Buddy Rich - drums
Greg Kogan - piano
Lloyd Michels - trumpet
Ross Konikoff - trumpet
Charles Camilleri - trumpet
Richard Hurwitz - trumpet
Pete Yellin - alto sax
Bill Blount - alto sax
Steve Marcus - tenor sax
Bob Mintzer - tenor sax
Roger Rosenberg - baritone sax
Barry Maur - trombone
Gerald Chamberlain - trombone
Anthony Salvatori - bass trombone
Wayne Wright - guitar
Ben Brown - bass
On a Carnegie Hall bill with his former boss, Swing era bandleader and trumpeter Harry James, Buddy Rich came out smoking with his new jazz-funk orchestra, which at the time of this June 29, 1975 concert had only been together for four months. The eight tunes here are executed with uncanny precision by his disciplined outfit, which includes such heavyweight soloists as tenor saxophonists Steve Marcus and Bob Mintzer, baritone saxophonist Roger Rosenberg, trumpeters Lloyd Michels and Ross Konikoff, and trombonists Barry Maur and Gerald Chamberlain. And the proceedings are fueled by the inimitable chops and drive of the legendary bandleader, regarded by many as "The World's Greatest Drummer."
Performing material from their 1975 Groove Merchant album, Big Band Machine, Rich's swinging aggregation comes out charging hard on the uptempo "Ya Gotta Try," which features some rapid-fire tenor exchanges mid-song between Mintzer and Marcus. Following a false start, during which time Rich banters in good-natured manner with the audience, they jump into a crisp, funky reading of the jaunty blues "Senator Sam," composed by the former Basie arranger and tenor player Ernie Wilkins. This relaxed shuffle is the perfect vehicle for some potent solos by trombonists Maur and Chamberlain. Mintzer also digs deep here on a remarkably fluid, blues-tinged solo featuring some daring intervallic leaps into the high register of his horn. Marcus also offers a couple choruses here of electric alto sax, which allow him to play a note and the octave below that note at the same time.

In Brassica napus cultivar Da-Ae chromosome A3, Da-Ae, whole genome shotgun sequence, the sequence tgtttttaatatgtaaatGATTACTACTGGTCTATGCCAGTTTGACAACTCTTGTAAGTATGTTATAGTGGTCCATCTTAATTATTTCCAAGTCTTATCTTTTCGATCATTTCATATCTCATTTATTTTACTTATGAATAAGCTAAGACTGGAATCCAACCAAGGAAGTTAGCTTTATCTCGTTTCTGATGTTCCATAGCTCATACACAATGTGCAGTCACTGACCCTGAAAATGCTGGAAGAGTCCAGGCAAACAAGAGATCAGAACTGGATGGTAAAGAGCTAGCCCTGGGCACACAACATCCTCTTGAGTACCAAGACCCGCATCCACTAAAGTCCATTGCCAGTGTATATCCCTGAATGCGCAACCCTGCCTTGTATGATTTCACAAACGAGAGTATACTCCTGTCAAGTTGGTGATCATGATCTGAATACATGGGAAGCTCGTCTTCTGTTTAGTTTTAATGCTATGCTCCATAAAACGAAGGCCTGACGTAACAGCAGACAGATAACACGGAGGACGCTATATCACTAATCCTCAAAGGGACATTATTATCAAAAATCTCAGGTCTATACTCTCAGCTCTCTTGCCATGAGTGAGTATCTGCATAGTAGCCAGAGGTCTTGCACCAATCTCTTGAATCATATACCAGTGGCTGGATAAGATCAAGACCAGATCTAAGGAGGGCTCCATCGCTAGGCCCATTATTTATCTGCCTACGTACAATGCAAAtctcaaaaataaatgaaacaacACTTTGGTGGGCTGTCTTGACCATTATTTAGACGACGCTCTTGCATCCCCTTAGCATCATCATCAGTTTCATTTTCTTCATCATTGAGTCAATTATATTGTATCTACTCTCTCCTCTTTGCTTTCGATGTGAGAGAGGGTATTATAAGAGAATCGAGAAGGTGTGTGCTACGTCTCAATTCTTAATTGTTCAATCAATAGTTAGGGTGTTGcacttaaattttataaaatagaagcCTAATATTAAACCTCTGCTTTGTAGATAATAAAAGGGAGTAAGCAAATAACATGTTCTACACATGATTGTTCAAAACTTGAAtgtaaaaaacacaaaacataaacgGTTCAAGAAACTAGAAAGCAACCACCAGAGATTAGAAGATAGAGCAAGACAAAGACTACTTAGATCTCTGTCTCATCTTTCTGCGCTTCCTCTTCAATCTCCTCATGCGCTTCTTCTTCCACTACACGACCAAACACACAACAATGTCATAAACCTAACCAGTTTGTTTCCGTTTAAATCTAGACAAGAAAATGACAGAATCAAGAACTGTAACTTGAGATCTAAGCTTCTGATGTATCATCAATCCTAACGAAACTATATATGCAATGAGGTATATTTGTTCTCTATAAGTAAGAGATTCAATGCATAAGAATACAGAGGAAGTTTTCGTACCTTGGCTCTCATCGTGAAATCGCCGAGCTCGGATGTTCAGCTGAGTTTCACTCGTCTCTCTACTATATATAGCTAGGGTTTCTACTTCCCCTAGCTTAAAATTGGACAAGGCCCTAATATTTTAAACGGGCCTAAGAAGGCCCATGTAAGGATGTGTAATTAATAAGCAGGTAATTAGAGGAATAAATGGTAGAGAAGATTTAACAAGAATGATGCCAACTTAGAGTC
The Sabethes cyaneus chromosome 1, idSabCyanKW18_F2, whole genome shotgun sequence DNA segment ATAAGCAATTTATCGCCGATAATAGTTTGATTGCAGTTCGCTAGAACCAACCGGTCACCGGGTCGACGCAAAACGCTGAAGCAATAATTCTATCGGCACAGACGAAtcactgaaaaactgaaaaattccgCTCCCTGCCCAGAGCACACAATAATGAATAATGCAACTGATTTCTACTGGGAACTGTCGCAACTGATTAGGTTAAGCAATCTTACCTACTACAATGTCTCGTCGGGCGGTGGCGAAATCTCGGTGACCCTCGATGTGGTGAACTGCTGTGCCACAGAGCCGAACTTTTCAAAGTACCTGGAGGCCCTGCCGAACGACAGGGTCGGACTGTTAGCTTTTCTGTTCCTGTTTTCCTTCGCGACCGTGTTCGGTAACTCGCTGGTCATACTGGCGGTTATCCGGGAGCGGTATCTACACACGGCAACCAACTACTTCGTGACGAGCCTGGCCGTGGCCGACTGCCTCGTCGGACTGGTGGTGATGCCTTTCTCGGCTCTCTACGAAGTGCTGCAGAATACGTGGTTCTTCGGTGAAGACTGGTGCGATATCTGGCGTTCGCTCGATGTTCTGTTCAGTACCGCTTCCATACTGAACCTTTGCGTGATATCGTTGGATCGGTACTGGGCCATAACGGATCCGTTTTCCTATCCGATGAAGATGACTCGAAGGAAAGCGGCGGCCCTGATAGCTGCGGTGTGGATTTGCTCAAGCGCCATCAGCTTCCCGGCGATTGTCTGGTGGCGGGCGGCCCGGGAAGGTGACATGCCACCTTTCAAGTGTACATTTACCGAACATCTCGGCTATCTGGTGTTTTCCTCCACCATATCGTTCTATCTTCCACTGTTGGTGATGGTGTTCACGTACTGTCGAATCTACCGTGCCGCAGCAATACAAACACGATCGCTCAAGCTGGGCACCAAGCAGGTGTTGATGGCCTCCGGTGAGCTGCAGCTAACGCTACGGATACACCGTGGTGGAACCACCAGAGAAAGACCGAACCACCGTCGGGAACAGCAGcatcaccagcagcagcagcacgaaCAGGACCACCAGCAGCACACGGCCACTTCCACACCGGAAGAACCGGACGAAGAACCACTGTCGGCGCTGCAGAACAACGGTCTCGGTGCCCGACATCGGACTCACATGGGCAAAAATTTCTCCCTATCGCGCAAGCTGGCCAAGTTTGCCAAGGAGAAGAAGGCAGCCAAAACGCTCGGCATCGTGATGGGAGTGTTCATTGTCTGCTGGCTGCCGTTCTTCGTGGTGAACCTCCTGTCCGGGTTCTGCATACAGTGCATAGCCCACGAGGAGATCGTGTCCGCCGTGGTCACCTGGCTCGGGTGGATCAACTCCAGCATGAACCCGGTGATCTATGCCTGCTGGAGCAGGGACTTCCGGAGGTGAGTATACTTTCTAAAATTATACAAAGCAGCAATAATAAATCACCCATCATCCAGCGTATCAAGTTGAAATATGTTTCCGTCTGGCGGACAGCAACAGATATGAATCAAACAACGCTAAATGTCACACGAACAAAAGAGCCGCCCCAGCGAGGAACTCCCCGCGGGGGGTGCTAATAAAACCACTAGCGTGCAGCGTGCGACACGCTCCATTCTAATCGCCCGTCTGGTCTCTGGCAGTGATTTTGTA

Their inventive rendition of Miles Davis' "All Blues" is taken at a brisk clip and features some swaggering counter melodies in the horn section. Trumpeters Michels and Konikoff turn in bristling high-note solos here while alto saxophonist Pete Yellin adds some heat of his own to the swinging proceedings. A gorgeous arrangement of Billy Strayhorn's "Lush Life" is followed by a letter-perfect reading of Fred Steiner's zany "Rocky and Bullwinkle Theme" from the popular and devilishly clever cartoon from the '60s. They deliver an ambitious medley from The Who's Tommy that includes a swinging "Eyesight to the Blind," a beautiful balladic version of "See Me, Feel Me," a bristling uptempo rendition of "Miracle Cure" that features some bold tenor soloing from Marcus and a rousing "We're Not Gonna Take It." This showpiece, which appears on Rich's Big Band Machine, also includes a show-stopping drum solo from the quick-handed leader. They continue their Carnegie set with an invigorating, funky rendition of "Ease On Down the Road" from the Broadway musical, The Wiz, and conclude with Rich's most requested piece, the amazing medley of tunes from the Stephen Sondheim-Leonard Bernstein Broadway musical West Side Story, which originally appeared on 1966's Swingin' New Big Band and includes the tunes "Cool," "Something's Coming" and "Somewhere."